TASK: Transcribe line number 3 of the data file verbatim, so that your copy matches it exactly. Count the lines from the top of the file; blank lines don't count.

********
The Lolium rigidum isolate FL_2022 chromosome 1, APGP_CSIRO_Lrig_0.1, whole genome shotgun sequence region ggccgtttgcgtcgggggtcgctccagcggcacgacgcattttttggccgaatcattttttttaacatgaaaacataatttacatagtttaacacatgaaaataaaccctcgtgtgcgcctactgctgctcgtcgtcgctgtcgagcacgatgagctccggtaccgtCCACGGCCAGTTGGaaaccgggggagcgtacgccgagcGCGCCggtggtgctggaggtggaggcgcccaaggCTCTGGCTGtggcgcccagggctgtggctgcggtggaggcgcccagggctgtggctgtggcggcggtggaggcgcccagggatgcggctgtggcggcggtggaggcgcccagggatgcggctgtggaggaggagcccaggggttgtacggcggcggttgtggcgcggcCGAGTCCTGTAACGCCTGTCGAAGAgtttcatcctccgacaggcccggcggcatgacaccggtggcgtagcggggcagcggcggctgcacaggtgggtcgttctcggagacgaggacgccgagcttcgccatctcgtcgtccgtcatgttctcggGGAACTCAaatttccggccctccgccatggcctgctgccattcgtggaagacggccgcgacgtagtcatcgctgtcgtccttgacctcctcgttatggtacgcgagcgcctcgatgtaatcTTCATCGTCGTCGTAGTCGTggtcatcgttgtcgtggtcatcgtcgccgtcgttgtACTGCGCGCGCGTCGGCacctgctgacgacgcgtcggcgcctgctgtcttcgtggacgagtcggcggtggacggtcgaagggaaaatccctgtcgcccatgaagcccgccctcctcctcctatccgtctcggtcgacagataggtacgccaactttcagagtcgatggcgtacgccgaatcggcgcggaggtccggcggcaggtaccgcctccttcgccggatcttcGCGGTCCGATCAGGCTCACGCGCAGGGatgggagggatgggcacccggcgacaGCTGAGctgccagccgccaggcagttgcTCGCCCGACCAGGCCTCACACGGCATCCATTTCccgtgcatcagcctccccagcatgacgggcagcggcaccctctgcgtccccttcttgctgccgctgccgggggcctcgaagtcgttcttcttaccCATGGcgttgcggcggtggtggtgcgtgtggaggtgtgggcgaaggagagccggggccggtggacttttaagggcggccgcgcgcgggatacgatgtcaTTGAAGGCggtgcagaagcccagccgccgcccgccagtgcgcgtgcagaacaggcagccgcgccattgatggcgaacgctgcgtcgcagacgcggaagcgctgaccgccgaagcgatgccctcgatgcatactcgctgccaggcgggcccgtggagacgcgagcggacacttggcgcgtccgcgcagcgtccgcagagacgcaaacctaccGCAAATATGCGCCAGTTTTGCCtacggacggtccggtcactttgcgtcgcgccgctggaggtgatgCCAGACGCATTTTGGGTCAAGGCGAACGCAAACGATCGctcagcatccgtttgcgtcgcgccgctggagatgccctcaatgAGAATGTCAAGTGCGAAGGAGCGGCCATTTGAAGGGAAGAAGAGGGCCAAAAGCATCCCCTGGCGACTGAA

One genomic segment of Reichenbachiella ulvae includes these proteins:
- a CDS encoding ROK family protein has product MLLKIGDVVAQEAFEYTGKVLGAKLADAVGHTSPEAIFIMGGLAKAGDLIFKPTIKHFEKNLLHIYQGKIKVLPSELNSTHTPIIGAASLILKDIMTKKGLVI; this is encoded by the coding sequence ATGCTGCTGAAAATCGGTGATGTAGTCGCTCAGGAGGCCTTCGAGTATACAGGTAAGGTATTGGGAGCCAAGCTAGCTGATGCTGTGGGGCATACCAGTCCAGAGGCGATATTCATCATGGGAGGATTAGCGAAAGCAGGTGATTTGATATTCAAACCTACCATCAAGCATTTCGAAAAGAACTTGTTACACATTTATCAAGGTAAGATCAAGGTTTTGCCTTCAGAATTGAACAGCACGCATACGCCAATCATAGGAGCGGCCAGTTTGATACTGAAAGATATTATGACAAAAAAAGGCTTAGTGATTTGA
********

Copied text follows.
- a CDS encoding ROK family protein has product MLLKIGDVVAQEAFEYTGKVLGAKLADAVGHTSPEAIFIMGGLAKAGDLIFKPTIKHFEKNLLHIYQGKIKVLPSELNSTHTPIIGAASLILKDIMTKKGLVI; this is encoded by the coding sequence ATGCTGCTGAAAATCGGTGATGTAGTCGCTCAGGAGGCCTTCGAGTATACAGGTAAGGTATTGGGAGCCAAGCTAGCTGATGCTGTGGGGCATACCAGTCCAGAGGCGATATTCATCATGGGAGGATTAGCGAAAGCAGGTGATTTGATATTCAAACCTACCATCAAGCATTTCGAAAAGAACTTGTTACACATTTATCAAGGTAAGATCAAGGTTTTGCCTTCAGAATTGAACAGCACGCATACGCCAATCATAGGAGCGGCCAGTTTGATACTGAAAGATATTATGACAAAAAAAGGCTTAGTGATTTGA